Proposed cuts in farm subsidies will impact many Oklahoma farms

Wednesday, February 9th 2005, 7:40 pm
By: News On 6

One of the areas in the President's federal budget proposal targeted for the sharpest cuts, is farm subsidies. Bush's budget proposal would cut federal payments to farmers by $587-million next year.

Thousands of Oklahoma farmers and ranchers would be affected. The News on 6's Heather Lewin has more on what the cuts would mean to our local producers.

Steve Kouplen makes his living off the land. “All my life, my father moved here a mile up the road from Payne County and my grandparents homesteaded over there." His 250 head of Hereford cattle and a small wheat field to feed them are his pride and joy. A way of life farmers say will be hurt by President Bush's proposed budget cuts. "It will affect every producer that receives a subsidy, whether it's wheat, cotton whatever."

The plan is to cut farm subsidies by 5% and lower the maximum payment to $250,000 per year. The current cap is $360,000.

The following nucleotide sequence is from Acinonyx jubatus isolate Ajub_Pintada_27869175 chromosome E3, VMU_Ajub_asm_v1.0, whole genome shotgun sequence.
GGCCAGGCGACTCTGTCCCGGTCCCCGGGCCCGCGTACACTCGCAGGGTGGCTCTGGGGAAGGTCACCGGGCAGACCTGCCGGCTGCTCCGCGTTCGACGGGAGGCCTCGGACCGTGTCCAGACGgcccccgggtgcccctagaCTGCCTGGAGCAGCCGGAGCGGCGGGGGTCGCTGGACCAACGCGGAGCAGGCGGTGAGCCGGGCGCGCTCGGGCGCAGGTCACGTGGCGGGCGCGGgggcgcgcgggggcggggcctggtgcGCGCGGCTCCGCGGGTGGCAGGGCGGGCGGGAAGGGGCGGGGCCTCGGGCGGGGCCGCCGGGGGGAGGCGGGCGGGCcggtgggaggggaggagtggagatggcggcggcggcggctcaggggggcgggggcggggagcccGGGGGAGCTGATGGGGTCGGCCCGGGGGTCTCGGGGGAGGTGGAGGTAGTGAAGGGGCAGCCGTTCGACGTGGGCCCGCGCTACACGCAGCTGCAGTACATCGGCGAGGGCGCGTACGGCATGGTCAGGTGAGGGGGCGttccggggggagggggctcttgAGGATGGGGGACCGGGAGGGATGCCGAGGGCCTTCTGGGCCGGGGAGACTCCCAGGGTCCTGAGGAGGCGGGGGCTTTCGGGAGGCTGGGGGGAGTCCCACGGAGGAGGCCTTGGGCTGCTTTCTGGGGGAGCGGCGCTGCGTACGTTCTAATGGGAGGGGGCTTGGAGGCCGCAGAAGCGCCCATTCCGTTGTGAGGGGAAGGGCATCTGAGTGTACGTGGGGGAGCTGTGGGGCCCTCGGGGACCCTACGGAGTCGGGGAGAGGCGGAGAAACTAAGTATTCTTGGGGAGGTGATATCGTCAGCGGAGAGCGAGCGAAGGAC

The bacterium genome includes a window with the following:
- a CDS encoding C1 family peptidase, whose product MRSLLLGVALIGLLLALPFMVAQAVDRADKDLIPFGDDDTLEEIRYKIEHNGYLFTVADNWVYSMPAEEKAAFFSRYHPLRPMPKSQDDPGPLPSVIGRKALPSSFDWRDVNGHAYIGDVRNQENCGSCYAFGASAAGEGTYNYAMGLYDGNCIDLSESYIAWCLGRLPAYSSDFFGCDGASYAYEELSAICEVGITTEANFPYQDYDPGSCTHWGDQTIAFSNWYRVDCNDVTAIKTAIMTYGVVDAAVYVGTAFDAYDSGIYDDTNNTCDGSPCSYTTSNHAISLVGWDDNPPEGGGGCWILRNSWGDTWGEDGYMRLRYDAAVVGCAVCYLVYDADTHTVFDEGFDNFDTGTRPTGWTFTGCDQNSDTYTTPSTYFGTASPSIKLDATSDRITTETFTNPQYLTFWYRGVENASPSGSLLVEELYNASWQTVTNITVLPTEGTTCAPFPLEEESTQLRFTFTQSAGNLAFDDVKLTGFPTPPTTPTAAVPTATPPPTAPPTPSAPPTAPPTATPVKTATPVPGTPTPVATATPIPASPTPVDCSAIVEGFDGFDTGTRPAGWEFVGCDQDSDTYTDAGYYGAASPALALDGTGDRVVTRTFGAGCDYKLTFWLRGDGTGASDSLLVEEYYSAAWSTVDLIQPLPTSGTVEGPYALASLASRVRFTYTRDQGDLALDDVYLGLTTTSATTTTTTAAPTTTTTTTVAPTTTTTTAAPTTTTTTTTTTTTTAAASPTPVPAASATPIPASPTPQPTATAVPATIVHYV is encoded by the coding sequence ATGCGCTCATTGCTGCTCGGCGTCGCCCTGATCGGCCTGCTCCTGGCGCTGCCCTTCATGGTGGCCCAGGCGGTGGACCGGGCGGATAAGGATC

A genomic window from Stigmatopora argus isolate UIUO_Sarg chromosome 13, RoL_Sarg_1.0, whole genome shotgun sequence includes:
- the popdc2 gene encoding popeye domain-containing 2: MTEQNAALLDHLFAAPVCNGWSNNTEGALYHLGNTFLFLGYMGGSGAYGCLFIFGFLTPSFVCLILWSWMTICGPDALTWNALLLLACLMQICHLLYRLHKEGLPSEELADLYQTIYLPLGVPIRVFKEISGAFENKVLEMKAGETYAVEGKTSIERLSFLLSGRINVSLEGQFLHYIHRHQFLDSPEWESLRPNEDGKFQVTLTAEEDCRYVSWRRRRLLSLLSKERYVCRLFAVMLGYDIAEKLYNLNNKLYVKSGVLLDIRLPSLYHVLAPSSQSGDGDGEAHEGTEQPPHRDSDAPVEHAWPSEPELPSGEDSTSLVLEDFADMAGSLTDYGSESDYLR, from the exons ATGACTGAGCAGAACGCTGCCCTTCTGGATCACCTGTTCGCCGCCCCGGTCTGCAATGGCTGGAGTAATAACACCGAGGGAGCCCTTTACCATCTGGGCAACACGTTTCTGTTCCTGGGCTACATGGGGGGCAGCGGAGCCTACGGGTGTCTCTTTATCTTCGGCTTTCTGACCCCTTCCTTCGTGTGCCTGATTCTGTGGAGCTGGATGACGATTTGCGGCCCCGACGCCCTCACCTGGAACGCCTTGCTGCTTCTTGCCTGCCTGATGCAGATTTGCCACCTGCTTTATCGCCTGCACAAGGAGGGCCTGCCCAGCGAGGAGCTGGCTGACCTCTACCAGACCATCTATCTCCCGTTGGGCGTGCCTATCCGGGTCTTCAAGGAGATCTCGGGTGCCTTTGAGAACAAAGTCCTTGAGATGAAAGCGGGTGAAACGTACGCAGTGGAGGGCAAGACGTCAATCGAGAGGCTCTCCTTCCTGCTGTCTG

Producers across the country are opposing the cuts. Wheat growers are at the top of the list in Oklahoma. Over the past 8 years, the state's wheat subsidies total a reported $1.5 billion. But that number can be deceiving.

According to the USDA, 60% of all farmers and ranchers do not collect federal payments. Among those who do, 10%, the largest farms get almost all the money. Supporters say the plan would stop major operations from skirting the rules and collecting payments far above the cap. "I don't care what kind of program you have; there'll be instances where it's not a perfect program."

Kouplen says big farms may get more money, but they operate just like his trying to bring in enough net income to survive. He says subsidies actually benefit consumers because they keep food affordable. Kouplen says for smaller producers the cuts won't be felt as deep because most of their subsidies already fall below the current cap. What he does fear is the entire industry bearing more than its fair share of the deficit burden. "A number of different programs are in that bill and those are all, you know food stamps and WIC payments they're expected to go up."

Kouplen says farmers understand the need for fiscal responsibility, but when drastic cuts are on the table, everyone should share in the wealth. President Bush signed the farm bill in 2002 which increased payments to farmers.

Administration officials say the proposed cuts would save more than $5-billion over the next decade.